What does Genesis 1-11 tell us about events in the distant past?

An Introduction to the Old Testament, by John GoldingayJohn Goldingay, now retired and living in Oxford, is an Old Testament scholar, who taught at St John’s College, Nottingham, and at Fuller Theological Seminary, California. Of his many books, one of the most recent is An Introduction to the Old Testament (also here).

In the book, he describes Genesis 1-11 as ‘parabolic history, a picture account of events’ (p. 70):

Genesis 1-11 is history in the sense that it speaks of real people and events (God, creating, orderliness, goodness, expectations not met, God’s design not being realized), but it does so in pictures. … You cannot ask, for instance, where Cain got his wife from; to do so is to treat the parable as the kind of allegory in which every detail has something corresponding to it in the literal events that the parable represents (p. 70).

He places different portions of Scripture at different points on a spectrum (p. 71), from 2 Kings 25 at one end (the destruction of Jerusalem, ‘arguably the most literal piece of history in the entire Bible’, p. 70), to Genesis 1-11 and Revelation at the other (incorporating much symbolism and interpretation, and making significant use of communication devices).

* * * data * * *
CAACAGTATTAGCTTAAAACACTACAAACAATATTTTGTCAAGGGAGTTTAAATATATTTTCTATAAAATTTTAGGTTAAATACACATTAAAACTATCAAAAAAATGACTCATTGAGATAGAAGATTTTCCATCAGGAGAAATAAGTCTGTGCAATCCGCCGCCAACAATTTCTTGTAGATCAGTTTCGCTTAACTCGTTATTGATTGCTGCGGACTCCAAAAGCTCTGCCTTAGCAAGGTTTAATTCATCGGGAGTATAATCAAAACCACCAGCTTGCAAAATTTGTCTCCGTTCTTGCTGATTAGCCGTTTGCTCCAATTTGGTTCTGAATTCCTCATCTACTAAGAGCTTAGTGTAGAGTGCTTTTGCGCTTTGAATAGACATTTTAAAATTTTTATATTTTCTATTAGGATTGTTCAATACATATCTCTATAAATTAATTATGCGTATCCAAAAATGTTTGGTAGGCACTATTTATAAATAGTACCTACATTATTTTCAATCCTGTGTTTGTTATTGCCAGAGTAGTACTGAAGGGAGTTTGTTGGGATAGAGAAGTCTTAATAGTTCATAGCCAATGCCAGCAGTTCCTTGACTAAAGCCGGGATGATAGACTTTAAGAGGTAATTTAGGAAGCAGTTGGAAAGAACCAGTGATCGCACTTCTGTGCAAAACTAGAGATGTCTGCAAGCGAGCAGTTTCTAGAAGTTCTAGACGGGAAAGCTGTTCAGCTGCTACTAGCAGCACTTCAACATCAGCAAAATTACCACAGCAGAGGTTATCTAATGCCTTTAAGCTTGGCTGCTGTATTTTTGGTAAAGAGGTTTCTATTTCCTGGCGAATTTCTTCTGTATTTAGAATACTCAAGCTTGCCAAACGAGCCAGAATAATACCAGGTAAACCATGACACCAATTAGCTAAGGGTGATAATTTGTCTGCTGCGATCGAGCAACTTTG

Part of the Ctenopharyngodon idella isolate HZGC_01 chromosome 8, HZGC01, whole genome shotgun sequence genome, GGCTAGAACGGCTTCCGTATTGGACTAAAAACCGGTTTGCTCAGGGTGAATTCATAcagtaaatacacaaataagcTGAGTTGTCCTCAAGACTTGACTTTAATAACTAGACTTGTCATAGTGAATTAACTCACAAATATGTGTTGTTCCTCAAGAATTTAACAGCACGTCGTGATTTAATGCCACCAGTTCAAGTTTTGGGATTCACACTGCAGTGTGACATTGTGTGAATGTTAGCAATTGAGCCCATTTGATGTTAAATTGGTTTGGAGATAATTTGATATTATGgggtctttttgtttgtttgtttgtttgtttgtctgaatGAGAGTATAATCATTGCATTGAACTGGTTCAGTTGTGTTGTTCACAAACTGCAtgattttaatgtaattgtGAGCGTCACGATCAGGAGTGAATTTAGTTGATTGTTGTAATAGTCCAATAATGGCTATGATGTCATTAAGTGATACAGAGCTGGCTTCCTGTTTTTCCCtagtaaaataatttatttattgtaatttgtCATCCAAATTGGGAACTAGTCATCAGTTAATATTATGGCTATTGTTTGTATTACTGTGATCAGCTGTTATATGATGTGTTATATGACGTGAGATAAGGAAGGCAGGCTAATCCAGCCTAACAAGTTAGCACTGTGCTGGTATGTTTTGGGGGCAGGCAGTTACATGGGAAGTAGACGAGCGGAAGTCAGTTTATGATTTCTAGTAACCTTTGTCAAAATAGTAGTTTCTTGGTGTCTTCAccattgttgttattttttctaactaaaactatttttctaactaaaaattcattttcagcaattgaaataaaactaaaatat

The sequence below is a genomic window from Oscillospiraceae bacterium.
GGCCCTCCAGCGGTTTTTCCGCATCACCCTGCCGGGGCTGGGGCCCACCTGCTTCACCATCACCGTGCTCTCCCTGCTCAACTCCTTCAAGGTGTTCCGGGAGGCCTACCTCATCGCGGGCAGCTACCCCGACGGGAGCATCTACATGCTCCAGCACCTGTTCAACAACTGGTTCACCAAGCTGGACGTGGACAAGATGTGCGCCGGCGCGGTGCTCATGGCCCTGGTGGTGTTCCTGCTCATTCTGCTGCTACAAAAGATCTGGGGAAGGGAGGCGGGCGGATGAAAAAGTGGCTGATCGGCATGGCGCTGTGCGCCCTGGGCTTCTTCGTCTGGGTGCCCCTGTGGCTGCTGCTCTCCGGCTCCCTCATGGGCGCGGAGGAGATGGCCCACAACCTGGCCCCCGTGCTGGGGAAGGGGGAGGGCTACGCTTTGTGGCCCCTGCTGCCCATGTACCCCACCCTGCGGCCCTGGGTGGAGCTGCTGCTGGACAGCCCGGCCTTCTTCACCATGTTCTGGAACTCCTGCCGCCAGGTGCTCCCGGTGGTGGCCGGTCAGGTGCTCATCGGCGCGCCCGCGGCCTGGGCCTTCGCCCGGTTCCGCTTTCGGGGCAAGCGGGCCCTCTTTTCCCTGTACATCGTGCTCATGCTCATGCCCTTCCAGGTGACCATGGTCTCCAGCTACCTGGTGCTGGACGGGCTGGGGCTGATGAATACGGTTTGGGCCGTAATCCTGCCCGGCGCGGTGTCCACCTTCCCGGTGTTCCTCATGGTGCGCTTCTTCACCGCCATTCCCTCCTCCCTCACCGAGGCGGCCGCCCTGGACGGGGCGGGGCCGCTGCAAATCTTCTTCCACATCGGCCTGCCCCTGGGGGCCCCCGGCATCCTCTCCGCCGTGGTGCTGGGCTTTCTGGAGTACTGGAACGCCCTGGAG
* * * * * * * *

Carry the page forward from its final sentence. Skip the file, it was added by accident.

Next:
Various web resources accompany the book, including some ‘Responses to Questions about Genesis 1-11’, such as the following:

Did people really live for 900 years? Did supernatural beings really have sex with human women? Was Noah’s ark a true story or is it just a parable? Is the Tower of Babel literal or parable? Does the historical value of Genesis 1-11 matter?

I see it as follows. Genesis 1-11 is a parabolic account of events that really happened. That is, God created the world, it was good, it went wrong in terms of people’s relationship with God, of family relationships, of relationships with the supernatural world, of the workings of society, and God tried the idea of destroying it or imagined what it would be like to destroy it but realized that this would get no one anywhere. In order to give this account of the events involved in the beginnings of world history, God inspires storytellers to take up stories they know, such as a story about real killings such as Cain and Lamech, a real Mesopotamian flood that has become the means of talking about God’s judgment of the whole world, the real building of a tower, etc. God inspires them to use these stories to tell this much bigger story. But what literally happened we do not know – we cannot get behind the symbols.

Intuitively, I think this makes a lot of sense. Can this be backed up with solid evidence, I wonder? For example, what do we know about the ancient world, in terms of how they composed their accounts of origins?